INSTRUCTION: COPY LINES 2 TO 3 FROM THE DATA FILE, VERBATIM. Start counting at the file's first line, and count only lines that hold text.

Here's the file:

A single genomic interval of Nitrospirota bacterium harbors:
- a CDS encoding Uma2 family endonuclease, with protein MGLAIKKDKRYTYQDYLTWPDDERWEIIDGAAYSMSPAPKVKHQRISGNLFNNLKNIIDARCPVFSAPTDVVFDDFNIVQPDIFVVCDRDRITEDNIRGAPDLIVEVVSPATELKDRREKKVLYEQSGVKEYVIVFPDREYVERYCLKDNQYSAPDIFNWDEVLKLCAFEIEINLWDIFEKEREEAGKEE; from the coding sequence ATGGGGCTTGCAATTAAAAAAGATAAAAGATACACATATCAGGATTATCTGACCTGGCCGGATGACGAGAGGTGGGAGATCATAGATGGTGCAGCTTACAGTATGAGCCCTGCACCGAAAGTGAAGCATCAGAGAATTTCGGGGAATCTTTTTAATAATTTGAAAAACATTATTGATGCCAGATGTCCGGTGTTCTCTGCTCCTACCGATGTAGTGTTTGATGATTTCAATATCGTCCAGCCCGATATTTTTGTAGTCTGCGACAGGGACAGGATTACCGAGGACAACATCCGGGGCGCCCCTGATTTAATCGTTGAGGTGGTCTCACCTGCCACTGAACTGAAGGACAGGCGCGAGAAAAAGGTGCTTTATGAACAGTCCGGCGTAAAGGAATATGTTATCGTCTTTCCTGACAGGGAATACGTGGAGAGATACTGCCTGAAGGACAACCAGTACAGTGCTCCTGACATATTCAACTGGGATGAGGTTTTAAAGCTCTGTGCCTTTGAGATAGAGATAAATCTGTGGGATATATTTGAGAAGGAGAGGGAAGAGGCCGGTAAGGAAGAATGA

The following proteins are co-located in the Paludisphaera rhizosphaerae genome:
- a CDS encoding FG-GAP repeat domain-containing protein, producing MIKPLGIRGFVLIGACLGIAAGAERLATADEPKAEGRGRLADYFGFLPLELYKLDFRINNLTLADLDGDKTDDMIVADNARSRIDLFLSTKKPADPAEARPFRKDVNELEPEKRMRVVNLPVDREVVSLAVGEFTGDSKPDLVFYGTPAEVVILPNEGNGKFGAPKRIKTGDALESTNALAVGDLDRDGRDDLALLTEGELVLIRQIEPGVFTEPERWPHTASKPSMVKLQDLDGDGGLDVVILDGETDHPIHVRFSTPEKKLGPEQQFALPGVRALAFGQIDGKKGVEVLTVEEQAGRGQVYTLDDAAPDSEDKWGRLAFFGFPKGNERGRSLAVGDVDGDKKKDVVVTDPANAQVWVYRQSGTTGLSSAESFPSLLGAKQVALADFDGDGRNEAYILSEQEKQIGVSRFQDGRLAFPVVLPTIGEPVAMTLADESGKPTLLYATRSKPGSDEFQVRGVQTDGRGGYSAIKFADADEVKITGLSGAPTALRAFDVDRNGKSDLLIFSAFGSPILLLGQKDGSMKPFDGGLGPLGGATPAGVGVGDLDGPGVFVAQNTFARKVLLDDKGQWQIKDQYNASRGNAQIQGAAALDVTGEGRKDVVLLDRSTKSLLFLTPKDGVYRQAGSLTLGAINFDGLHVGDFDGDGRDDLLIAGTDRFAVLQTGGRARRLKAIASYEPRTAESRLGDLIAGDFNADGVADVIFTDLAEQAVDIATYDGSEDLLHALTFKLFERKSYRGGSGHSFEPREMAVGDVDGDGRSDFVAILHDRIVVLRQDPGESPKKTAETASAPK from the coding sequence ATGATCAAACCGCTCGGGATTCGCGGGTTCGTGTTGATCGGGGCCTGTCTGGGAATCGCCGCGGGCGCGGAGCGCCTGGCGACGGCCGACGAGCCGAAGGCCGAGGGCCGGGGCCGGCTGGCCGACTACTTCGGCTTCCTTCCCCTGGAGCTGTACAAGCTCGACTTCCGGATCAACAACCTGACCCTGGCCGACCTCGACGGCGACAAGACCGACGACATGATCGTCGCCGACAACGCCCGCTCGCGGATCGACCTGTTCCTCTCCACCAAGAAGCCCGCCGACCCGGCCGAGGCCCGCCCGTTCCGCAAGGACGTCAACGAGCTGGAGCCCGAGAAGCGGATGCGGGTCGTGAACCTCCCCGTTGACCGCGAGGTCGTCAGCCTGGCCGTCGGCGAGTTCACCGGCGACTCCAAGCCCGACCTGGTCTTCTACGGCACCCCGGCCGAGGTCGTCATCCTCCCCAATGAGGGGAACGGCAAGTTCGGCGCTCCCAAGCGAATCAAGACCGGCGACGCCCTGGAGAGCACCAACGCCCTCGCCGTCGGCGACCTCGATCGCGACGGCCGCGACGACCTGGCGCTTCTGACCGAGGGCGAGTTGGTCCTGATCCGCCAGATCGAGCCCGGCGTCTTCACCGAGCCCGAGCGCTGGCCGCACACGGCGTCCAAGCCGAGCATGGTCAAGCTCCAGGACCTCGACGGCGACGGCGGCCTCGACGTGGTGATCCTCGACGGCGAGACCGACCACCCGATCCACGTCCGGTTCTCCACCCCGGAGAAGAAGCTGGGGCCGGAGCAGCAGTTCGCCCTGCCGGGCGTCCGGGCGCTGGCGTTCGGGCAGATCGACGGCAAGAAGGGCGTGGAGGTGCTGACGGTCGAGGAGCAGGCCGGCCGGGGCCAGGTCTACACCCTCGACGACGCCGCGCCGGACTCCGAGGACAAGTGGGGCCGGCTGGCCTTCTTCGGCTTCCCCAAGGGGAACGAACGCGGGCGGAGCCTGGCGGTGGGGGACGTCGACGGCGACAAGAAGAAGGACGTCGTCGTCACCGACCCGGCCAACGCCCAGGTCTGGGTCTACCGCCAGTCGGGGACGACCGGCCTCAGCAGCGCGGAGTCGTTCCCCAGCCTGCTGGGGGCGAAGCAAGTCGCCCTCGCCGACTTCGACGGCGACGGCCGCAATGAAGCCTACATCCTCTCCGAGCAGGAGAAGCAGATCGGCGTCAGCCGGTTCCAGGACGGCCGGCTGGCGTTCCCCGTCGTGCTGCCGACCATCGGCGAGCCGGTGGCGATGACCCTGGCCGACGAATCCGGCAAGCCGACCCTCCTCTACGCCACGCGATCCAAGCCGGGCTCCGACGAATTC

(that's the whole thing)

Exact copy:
- a CDS encoding Uma2 family endonuclease, with protein MGLAIKKDKRYTYQDYLTWPDDERWEIIDGAAYSMSPAPKVKHQRISGNLFNNLKNIIDARCPVFSAPTDVVFDDFNIVQPDIFVVCDRDRITEDNIRGAPDLIVEVVSPATELKDRREKKVLYEQSGVKEYVIVFPDREYVERYCLKDNQYSAPDIFNWDEVLKLCAFEIEINLWDIFEKEREEAGKEE; from the coding sequence ATGGGGCTTGCAATTAAAAAAGATAAAAGATACACATATCAGGATTATCTGACCTGGCCGGATGACGAGAGGTGGGAGATCATAGATGGTGCAGCTTACAGTATGAGCCCTGCACCGAAAGTGAAGCATCAGAGAATTTCGGGGAATCTTTTTAATAATTTGAAAAACATTATTGATGCCAGATGTCCGGTGTTCTCTGCTCCTACCGATGTAGTGTTTGATGATTTCAATATCGTCCAGCCCGATATTTTTGTAGTCTGCGACAGGGACAGGATTACCGAGGACAACATCCGGGGCGCCCCTGATTTAATCGTTGAGGTGGTCTCACCTGCCACTGAACTGAAGGACAGGCGCGAGAAAAAGGTGCTTTATGAACAGTCCGGCGTAAAGGAATATGTTATCGTCTTTCCTGACAGGGAATACGTGGAGAGATACTGCCTGAAGGACAACCAGTACAGTGCTCCTGACATATTCAACTGGGATGAGGTTTTAAAGCTCTGTGCCTTTGAGATAGAGATAAATCTGTGGGATATATTTGAGAAGGAGAGGGAAGAGGCCGGTAAGGAAGAATGA

The following proteins are co-located in the Paludisphaera rhizosphaerae genome: